Qajaq Camp 2014

It’s easy to find kayaking events to attend in the mid-west of the United States, it is harder to find events specifically focused on traditional paddling skills. The ISK, our local paddling club, is no exception. Of the numerous training events offered throughout the year few, if any, are focused on traditional paddling skills. Many instructors do not teach the different strokes and styles of paddling that have evolved over the years for the Greenland or Aleutian paddles, many state incorrectly that the differences are minor and only require a “tweak” to change from a Euro-blade. We are fortunate to have a group of highly skilled local instructors and mentors that are able to teach the appropriate style of strokes with each paddle type and appreciate the importance of modifying your strokes and turns with each.

Magnificent hunting craftBeyond the paddle strokes there is a whole lot more traditional paddling that begs to be explored; hunting with harpoons, equipment designs like the tuilik and akuilisaq, rolling, building qajaq, carving paddles, sewing skins, bending ribs, plus a whole lot of history to learn to appreciate.

Lynette Woida and I conspired during this past winter to establish Qajaq Camp as a kickoff to a year of traditional skills events, with the hope to revitalizing the sharing and development of traditional qajaq skills within the local paddling community. Lynette and her husband Mike scouted out the perfect location for us just west of the Twin Cities on the shores of Lake Independence, replete with a group camp site and a barn big enough to hold us.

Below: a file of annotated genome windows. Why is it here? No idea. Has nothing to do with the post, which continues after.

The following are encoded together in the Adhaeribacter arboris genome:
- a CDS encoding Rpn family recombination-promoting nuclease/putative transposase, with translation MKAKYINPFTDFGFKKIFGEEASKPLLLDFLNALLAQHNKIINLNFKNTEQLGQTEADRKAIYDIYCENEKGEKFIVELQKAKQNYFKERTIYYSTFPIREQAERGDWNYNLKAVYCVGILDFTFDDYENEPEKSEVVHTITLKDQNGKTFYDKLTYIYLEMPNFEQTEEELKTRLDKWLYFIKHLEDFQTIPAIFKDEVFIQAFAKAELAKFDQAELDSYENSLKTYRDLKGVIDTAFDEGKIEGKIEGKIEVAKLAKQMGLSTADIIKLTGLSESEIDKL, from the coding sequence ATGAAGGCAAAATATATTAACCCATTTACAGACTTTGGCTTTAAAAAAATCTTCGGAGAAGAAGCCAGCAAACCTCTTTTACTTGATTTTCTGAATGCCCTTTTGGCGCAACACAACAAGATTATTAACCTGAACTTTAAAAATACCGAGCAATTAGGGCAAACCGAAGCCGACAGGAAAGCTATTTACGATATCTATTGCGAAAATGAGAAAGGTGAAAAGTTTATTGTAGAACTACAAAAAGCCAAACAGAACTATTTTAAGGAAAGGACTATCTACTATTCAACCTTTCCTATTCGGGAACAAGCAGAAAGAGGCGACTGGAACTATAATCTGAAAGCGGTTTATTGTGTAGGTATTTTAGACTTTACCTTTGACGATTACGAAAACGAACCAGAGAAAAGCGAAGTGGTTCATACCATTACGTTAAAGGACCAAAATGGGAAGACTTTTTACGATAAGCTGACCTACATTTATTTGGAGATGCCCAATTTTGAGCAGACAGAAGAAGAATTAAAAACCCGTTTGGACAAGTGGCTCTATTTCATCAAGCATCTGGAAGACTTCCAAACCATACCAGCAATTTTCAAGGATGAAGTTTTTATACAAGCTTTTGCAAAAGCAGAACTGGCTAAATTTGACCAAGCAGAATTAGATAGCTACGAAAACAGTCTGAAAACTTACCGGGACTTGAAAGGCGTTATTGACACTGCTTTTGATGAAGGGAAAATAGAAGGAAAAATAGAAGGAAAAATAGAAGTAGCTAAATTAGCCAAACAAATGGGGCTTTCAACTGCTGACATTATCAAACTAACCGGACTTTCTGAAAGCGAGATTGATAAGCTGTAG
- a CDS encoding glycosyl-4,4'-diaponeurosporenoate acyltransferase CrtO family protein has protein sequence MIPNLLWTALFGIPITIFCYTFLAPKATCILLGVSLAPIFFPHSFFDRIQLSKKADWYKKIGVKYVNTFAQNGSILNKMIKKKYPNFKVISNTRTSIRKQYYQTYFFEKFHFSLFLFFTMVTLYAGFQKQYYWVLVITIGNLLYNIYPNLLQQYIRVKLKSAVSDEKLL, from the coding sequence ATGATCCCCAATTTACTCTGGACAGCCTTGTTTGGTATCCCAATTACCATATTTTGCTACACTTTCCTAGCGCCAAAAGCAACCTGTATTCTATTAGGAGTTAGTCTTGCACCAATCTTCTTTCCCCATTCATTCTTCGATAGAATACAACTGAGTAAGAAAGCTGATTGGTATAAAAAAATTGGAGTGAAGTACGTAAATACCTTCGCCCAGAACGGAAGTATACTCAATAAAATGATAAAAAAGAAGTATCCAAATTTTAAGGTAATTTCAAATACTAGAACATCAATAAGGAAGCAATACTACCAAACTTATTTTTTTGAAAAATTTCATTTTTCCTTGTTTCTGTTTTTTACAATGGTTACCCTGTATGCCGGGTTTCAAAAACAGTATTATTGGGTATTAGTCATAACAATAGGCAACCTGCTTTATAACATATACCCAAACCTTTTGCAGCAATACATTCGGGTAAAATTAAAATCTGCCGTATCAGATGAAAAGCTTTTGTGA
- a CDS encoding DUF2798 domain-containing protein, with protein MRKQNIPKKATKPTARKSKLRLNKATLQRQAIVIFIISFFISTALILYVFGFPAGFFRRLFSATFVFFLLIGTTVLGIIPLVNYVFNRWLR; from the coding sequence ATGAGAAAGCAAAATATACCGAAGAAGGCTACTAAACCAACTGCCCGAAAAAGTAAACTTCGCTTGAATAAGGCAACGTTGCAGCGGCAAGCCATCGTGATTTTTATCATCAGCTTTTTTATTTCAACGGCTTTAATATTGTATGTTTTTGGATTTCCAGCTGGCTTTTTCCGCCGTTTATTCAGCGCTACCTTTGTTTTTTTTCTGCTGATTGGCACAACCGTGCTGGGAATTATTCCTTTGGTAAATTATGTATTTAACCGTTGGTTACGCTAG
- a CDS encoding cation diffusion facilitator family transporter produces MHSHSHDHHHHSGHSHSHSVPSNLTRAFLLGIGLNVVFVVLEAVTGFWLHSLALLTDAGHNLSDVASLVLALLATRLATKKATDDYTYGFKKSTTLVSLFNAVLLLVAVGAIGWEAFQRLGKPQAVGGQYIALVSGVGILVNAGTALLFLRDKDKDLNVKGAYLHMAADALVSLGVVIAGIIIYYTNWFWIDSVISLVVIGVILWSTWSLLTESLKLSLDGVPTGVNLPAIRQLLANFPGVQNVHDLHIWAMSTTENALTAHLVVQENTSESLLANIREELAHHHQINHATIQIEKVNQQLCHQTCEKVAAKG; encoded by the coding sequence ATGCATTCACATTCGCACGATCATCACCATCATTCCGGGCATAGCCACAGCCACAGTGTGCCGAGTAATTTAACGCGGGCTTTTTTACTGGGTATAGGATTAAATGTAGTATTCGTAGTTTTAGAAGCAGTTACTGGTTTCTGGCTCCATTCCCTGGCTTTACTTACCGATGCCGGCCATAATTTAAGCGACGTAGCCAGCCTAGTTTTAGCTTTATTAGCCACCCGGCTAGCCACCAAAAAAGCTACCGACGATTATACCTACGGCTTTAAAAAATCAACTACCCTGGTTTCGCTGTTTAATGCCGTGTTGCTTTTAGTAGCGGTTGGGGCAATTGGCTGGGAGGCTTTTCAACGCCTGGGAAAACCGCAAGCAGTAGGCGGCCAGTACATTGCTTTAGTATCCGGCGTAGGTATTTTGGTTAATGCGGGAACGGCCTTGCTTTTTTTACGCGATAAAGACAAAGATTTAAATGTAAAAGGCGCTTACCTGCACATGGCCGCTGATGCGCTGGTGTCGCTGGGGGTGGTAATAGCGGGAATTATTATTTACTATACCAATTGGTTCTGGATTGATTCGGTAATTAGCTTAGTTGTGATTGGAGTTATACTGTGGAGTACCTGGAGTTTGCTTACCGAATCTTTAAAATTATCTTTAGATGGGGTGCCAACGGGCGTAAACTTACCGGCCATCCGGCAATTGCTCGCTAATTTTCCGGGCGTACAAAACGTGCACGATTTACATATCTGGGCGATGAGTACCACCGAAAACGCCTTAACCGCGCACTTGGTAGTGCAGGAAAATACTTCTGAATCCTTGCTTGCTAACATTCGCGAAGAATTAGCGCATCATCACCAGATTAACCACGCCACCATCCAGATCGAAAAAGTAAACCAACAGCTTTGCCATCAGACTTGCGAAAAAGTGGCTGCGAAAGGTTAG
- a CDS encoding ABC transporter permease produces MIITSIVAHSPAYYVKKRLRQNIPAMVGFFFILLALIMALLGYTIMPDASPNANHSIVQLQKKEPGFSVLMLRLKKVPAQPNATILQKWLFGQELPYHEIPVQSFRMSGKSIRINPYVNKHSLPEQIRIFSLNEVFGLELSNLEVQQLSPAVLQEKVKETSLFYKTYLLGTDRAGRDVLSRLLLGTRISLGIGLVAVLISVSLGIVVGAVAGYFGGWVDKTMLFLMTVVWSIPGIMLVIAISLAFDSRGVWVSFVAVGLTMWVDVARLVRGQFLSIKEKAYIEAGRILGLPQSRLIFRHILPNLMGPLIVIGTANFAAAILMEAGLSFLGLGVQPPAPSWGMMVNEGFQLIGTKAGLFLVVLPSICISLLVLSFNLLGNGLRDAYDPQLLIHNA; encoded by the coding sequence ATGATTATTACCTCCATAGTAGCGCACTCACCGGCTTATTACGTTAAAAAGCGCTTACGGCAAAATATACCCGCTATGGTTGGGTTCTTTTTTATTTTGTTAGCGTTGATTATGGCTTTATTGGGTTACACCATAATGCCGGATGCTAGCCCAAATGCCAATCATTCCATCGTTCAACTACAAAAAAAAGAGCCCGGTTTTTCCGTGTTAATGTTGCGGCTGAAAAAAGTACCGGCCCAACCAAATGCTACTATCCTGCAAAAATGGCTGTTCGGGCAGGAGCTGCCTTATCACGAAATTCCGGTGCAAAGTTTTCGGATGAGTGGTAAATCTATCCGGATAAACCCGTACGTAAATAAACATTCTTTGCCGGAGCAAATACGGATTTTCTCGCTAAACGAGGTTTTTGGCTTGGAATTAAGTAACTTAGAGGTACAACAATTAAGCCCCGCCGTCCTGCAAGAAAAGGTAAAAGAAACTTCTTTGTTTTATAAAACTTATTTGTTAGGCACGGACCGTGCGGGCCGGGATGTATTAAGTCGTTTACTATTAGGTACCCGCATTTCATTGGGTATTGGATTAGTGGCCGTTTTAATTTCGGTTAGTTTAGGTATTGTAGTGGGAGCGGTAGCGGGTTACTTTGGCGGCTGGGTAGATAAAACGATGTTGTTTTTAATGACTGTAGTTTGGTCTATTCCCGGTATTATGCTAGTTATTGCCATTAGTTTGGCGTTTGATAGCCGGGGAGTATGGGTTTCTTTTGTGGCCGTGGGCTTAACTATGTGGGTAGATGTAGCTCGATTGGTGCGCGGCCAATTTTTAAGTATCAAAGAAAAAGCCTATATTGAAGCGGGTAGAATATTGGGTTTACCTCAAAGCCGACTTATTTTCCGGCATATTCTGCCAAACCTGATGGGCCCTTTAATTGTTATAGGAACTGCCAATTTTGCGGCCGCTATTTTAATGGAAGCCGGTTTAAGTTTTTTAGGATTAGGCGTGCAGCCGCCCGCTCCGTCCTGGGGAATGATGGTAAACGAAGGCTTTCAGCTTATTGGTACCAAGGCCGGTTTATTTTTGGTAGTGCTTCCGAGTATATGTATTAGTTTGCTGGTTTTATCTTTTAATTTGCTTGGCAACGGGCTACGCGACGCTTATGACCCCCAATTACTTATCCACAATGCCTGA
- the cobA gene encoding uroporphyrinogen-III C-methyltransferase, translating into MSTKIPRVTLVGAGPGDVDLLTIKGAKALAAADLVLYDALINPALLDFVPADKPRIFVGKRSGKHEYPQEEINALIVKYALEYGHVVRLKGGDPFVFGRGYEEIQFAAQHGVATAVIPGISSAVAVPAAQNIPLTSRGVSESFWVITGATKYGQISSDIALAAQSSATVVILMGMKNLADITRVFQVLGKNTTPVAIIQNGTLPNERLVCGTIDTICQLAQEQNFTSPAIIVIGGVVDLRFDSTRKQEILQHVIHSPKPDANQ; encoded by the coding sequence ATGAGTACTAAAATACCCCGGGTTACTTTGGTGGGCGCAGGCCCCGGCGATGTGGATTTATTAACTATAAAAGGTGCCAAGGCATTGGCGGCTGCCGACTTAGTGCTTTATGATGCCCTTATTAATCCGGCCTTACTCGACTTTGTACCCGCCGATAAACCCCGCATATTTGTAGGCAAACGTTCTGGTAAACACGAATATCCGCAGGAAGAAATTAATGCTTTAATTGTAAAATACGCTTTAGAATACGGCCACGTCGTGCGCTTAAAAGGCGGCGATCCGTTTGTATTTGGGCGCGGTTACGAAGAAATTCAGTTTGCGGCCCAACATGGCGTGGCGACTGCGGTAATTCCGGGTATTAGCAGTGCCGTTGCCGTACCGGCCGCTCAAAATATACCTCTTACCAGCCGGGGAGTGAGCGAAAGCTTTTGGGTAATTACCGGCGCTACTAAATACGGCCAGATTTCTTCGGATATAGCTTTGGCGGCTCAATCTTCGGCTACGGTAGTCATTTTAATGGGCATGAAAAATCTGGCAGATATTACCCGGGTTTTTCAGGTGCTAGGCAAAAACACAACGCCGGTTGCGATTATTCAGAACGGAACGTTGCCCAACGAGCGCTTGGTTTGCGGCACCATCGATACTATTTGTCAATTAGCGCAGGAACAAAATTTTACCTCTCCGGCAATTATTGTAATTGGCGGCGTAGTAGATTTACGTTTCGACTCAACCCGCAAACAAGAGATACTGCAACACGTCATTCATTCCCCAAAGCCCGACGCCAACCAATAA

Registration for the event filled quickly. We had spots for 24 people, and there was demand for more. We kept the capacity limited as we decided an important aspect of the event was maintaining a low mentee to mentor ratio, and we wanted to feed people at the event so they could focus on the activities. Lynette did a stellar job of feeding everyone, providing a veritable feast on Friday night, tremendous soup and salads for Lunch, and coordinating a pot luck dinner on Saturday evening.

Erik is first to choose his own norsaq,As a surprise gift Mike Woida laminated and carved a norsaq for every attendee, they were beautifully constructed and very well received by everyone that attended.

Friday afternoon there was a group paddle around the shore of Lake Independence, it was a glorious day, bright blue sky and temperatures in the mid 80’s. We kicked off the evening with a very brief welcome message from yours truly, reminding people of their responsibilities and touching on a few safety guidelines (PFDs, booze, lightening etc.)

Origins and History lessonAfter dinner we had presentations by Renee, Tony and Sipke on the history of qajaq designs, the building methods (including hands on rib bending demos), and traditional hunting gear. The intense interest and enthusiasm of the campers told us we had both the right presenters and the right topics to get people fired up about traditional paddling. After the camp fire was lit Renee led us in smoke dancing, an ancient technique designed to keep the bugs away, it sort of worked for a few minutes, I had more than a few bite marks to show for the weekend.